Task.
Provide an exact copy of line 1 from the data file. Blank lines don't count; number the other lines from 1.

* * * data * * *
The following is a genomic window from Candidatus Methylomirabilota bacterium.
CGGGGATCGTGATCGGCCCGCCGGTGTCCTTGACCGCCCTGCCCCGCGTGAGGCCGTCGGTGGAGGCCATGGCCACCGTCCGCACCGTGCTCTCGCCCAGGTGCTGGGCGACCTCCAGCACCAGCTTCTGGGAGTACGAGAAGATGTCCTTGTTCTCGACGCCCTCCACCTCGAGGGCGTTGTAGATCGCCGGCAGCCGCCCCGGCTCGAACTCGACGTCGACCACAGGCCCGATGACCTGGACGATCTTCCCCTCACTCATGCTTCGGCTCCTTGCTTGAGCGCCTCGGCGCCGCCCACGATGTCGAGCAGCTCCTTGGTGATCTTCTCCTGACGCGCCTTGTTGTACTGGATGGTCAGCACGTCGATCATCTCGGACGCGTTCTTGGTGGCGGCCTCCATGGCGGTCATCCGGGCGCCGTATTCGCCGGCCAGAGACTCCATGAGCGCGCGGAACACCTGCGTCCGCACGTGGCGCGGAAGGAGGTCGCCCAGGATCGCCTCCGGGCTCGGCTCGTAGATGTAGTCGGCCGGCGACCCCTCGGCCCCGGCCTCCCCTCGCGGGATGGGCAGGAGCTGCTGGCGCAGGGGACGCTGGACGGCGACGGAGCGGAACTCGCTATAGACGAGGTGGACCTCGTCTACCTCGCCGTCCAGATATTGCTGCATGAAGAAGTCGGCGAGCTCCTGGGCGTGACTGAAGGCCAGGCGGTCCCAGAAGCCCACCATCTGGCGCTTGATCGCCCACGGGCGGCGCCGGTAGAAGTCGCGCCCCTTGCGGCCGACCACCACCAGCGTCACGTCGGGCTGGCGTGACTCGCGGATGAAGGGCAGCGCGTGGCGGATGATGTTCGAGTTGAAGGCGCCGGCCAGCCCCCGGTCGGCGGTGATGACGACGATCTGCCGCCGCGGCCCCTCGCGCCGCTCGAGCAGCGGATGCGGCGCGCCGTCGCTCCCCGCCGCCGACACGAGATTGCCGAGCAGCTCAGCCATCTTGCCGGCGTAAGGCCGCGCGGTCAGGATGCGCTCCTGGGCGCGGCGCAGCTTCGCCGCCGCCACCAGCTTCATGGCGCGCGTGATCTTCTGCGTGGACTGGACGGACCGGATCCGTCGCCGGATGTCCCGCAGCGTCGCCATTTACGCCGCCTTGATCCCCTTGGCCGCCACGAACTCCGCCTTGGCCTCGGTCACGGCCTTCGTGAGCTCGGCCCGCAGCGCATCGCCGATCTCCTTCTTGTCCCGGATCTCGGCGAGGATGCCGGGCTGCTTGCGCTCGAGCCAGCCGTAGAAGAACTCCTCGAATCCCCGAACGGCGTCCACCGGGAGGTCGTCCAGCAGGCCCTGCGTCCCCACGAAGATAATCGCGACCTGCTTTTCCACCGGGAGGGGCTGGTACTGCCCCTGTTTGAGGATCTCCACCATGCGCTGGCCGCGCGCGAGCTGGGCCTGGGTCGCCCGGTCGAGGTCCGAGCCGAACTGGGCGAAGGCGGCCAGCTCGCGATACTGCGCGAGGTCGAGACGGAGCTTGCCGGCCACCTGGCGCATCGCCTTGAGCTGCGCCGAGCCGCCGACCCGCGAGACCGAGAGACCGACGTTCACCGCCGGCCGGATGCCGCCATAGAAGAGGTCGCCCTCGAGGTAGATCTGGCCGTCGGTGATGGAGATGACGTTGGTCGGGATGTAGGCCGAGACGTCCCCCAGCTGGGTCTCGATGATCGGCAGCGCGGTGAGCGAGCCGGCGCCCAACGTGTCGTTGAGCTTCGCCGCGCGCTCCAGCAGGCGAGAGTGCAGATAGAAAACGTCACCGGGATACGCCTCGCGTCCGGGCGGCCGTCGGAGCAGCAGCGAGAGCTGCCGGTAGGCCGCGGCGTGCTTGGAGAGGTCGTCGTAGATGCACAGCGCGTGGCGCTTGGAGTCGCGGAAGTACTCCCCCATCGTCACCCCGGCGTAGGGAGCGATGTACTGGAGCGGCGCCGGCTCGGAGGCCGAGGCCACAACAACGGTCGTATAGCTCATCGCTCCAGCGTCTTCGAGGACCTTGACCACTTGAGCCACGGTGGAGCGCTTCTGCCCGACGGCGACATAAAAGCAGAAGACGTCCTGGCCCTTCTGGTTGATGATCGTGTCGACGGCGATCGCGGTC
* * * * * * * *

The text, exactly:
The following is a genomic window from Candidatus Methylomirabilota bacterium.